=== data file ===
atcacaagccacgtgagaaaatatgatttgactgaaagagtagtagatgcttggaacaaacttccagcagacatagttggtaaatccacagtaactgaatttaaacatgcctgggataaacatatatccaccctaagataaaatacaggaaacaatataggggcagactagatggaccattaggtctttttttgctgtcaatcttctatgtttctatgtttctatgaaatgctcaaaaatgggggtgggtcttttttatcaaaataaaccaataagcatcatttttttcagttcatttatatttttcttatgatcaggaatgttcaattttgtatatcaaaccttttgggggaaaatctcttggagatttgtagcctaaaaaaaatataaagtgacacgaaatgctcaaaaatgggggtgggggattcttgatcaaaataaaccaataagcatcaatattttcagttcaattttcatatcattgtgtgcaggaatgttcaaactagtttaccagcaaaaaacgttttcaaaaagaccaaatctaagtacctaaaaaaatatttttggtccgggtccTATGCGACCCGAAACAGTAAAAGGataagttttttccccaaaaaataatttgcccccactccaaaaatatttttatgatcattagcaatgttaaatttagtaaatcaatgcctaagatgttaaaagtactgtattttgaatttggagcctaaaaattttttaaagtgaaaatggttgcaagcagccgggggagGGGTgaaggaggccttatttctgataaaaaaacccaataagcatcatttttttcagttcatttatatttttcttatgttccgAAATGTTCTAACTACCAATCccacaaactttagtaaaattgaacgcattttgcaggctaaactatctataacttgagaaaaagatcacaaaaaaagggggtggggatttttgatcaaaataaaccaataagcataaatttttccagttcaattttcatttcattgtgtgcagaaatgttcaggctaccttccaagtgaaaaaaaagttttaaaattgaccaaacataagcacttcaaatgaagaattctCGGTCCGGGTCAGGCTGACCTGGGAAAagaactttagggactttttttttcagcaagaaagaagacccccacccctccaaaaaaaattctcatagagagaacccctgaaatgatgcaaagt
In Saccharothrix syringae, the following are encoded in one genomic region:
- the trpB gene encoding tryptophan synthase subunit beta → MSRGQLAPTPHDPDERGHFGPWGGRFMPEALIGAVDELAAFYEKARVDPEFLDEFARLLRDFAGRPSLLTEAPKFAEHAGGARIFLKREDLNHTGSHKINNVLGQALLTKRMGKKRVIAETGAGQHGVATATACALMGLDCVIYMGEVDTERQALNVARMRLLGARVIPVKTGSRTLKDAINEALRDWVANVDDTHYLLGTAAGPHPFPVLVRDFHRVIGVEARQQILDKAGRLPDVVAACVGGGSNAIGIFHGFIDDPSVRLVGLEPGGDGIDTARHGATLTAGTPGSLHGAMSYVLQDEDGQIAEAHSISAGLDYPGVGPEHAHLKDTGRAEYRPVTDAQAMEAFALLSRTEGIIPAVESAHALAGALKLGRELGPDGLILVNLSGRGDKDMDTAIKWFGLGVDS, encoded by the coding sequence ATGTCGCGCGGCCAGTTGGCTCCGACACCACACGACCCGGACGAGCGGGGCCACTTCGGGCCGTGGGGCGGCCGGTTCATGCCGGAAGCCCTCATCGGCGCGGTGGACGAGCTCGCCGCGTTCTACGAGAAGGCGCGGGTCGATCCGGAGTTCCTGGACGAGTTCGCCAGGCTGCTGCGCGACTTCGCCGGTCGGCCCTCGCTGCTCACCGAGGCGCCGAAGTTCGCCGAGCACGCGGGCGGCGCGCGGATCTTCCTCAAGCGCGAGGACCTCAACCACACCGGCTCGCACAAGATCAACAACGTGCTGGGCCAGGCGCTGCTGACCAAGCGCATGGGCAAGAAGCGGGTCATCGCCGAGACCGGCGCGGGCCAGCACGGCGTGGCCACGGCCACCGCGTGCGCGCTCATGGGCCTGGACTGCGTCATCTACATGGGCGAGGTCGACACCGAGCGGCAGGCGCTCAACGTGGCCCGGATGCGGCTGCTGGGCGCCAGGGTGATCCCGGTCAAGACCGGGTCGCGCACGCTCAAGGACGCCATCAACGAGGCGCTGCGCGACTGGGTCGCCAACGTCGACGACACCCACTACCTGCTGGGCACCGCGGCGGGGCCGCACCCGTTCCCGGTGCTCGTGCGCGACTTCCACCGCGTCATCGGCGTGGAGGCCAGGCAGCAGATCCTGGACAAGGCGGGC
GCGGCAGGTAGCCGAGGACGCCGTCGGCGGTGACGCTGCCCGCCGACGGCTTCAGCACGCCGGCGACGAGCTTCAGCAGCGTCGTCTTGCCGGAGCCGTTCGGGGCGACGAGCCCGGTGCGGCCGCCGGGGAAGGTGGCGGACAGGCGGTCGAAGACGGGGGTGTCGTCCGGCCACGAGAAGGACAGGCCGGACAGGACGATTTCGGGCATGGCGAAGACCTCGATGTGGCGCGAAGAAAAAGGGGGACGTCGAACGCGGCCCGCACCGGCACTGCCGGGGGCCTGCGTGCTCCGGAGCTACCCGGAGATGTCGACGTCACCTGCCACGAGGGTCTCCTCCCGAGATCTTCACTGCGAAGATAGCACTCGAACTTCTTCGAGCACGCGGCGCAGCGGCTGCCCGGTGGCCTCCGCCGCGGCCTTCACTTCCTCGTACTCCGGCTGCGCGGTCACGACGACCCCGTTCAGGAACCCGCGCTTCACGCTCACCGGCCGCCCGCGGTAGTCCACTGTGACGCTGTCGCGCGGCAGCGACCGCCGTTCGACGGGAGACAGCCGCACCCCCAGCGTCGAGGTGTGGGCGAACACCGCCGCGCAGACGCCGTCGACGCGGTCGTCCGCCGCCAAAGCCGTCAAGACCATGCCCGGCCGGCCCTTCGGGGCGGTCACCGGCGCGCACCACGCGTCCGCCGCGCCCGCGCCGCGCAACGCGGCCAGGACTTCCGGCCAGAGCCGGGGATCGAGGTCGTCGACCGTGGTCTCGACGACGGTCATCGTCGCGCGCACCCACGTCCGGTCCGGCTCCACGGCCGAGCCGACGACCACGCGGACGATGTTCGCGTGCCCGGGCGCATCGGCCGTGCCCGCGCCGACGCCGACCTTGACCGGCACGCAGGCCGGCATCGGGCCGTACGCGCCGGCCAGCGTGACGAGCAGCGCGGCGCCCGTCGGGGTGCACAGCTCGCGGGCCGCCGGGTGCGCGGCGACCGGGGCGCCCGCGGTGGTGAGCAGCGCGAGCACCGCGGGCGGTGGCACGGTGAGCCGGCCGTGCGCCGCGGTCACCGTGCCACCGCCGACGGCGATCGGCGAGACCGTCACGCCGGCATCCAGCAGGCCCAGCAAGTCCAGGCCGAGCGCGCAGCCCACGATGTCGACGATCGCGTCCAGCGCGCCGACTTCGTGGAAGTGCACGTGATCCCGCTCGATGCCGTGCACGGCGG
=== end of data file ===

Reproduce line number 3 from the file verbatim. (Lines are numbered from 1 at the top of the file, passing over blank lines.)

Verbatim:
- the trpB gene encoding tryptophan synthase subunit beta → MSRGQLAPTPHDPDERGHFGPWGGRFMPEALIGAVDELAAFYEKARVDPEFLDEFARLLRDFAGRPSLLTEAPKFAEHAGGARIFLKREDLNHTGSHKINNVLGQALLTKRMGKKRVIAETGAGQHGVATATACALMGLDCVIYMGEVDTERQALNVARMRLLGARVIPVKTGSRTLKDAINEALRDWVANVDDTHYLLGTAAGPHPFPVLVRDFHRVIGVEARQQILDKAGRLPDVVAACVGGGSNAIGIFHGFIDDPSVRLVGLEPGGDGIDTARHGATLTAGTPGSLHGAMSYVLQDEDGQIAEAHSISAGLDYPGVGPEHAHLKDTGRAEYRPVTDAQAMEAFALLSRTEGIIPAVESAHALAGALKLGRELGPDGLILVNLSGRGDKDMDTAIKWFGLGVDS, encoded by the coding sequence ATGTCGCGCGGCCAGTTGGCTCCGACACCACACGACCCGGACGAGCGGGGCCACTTCGGGCCGTGGGGCGGCCGGTTCATGCCGGAAGCCCTCATCGGCGCGGTGGACGAGCTCGCCGCGTTCTACGAGAAGGCGCGGGTCGATCCGGAGTTCCTGGACGAGTTCGCCAGGCTGCTGCGCGACTTCGCCGGTCGGCCCTCGCTGCTCACCGAGGCGCCGAAGTTCGCCGAGCACGCGGGCGGCGCGCGGATCTTCCTCAAGCGCGAGGACCTCAACCACACCGGCTCGCACAAGATCAACAACGTGCTGGGCCAGGCGCTGCTGACCAAGCGCATGGGCAAGAAGCGGGTCATCGCCGAGACCGGCGCGGGCCAGCACGGCGTGGCCACGGCCACCGCGTGCGCGCTCATGGGCCTGGACTGCGTCATCTACATGGGCGAGGTCGACACCGAGCGGCAGGCGCTCAACGTGGCCCGGATGCGGCTGCTGGGCGCCAGGGTGATCCCGGTCAAGACCGGGTCGCGCACGCTCAAGGACGCCATCAACGAGGCGCTGCGCGACTGGGTCGCCAACGTCGACGACACCCACTACCTGCTGGGCACCGCGGCGGGGCCGCACCCGTTCCCGGTGCTCGTGCGCGACTTCCACCGCGTCATCGGCGTGGAGGCCAGGCAGCAGATCCTGGACAAGGCGGGC